Recent Work By Leslie Jamison

Where I used to live, there was no coast. Where I live now, there are seagulls and a ship-studded grayness called the Long Island Sound. In my neighborhood, there are crosswalks that don’t make sense, and a hospital supply store, and a Missing Kid poster that shows a dingy security-camera photo of a little boy with Asperger’s. He’s marching down the street with a briefcase. Where I live now, things happened in sixteen-something. Persecuted lawmakers hid in caves. They found safe haven. People say New Haven isn’t quite safe but It’s Better Than It Used To Be. French troops once camped in our park on their way to defend Yorktown. Buildings on my block have little plaques saying they are historically significant and any fool can see they are beautiful. One is salmon pink with blue trim and jewel-toned windows. Mostly they are brick, with archways and strange circular portals and hidden balconies. My own building has a Mansard roof and I never knew that word before but I love how they look anyway, like attic steeples, or dark square hats on the deep red bodies of our brownstones.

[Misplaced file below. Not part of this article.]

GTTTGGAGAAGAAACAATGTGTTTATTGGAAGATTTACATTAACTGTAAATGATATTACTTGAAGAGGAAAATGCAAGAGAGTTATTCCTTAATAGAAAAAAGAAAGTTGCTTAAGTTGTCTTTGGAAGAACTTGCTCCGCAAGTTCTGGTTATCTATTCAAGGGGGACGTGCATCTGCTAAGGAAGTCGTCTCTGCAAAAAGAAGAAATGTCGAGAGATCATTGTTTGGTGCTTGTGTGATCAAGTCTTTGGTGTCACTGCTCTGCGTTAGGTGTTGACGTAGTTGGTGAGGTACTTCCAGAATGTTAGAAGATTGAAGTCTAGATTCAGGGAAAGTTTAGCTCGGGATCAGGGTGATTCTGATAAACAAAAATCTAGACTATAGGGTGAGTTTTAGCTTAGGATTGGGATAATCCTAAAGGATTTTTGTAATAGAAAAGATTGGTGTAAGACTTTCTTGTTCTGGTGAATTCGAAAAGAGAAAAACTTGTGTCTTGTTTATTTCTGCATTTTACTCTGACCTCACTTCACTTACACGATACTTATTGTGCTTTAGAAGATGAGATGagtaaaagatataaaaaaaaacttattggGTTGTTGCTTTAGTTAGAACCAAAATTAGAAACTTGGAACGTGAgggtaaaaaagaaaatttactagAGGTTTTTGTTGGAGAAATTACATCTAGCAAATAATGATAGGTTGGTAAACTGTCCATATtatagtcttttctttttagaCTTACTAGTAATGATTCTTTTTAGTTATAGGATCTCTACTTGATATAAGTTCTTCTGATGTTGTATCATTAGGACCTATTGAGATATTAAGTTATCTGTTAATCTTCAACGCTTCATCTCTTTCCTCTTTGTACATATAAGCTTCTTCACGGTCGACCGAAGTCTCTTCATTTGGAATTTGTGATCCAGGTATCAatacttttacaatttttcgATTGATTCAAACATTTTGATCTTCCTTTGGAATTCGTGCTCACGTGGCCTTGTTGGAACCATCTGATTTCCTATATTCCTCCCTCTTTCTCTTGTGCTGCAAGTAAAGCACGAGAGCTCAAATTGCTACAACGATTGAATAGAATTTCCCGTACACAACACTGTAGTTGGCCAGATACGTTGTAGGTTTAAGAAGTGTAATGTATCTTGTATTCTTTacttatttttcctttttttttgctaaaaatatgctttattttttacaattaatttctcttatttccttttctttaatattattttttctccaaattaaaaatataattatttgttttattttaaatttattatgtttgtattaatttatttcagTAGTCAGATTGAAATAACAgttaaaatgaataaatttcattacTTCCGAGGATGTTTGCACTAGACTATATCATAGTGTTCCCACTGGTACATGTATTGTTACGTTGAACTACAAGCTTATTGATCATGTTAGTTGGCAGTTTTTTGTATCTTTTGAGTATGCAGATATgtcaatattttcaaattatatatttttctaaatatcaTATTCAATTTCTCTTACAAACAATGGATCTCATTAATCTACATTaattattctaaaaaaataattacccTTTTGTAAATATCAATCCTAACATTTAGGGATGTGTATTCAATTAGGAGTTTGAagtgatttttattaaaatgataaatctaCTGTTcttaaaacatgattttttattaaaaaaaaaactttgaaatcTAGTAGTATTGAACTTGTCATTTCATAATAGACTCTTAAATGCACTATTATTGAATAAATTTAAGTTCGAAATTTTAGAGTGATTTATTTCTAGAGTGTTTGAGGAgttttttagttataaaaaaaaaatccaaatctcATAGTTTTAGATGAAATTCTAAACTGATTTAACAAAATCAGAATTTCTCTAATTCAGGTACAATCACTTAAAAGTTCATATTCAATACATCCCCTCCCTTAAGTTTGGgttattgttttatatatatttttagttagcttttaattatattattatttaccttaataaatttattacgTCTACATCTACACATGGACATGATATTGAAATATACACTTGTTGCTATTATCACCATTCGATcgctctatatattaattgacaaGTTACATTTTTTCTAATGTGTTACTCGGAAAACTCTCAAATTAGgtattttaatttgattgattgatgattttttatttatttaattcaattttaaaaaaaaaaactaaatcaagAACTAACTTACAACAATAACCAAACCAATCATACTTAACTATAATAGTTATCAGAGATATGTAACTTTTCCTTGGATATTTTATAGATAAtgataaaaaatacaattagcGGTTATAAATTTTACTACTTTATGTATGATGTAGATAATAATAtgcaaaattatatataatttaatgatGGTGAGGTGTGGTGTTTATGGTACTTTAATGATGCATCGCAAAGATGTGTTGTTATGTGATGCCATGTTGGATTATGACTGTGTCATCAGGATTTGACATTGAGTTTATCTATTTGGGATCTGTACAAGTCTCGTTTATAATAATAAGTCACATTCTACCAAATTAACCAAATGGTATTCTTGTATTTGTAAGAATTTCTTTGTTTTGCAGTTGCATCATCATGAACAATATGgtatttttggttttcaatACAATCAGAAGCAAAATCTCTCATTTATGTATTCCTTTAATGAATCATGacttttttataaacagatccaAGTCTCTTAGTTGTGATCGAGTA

Weddings are holiness and booze, sweat under the dress, sweet icing in the mouth. A whaler’s church in the afternoon, sunlit and salted, gives way to the drunken splendor of a barn-ish-space—who knows the names or categories of these spaces, where we gather to celebrate other people’s marriages?—and an entire island is suddenly yours, yours and everyone’s, the whole fucking thing. You feel the lift of wine in you, you feel the lift of wine in everyone, and everyone is in agreement—not to believe in love, exactly, but to want to. This, you can do. You dance with a stranger and think, we have this in common, this wanting to believe. In what, again? In the possibility that two people could actually make each other happy, not just today but on a thousand days they can’t yet see.

I.

The first time I lived in Iowa City, I didn’t have any local numbers in my phone. I didn’t know anyone from Iowa City; I only knew people who had moved there. I knew people who had moved there from Los Angeles and San Francisco and North Carolina and Chicago; from Boston, like me, and Seattle, and Palo Alto—and New York, of course, ubiquitous New York, the 917’s peppered through my contact list between 415’s and 323’s and 310’s and 206’s and 617’s. I was a 617.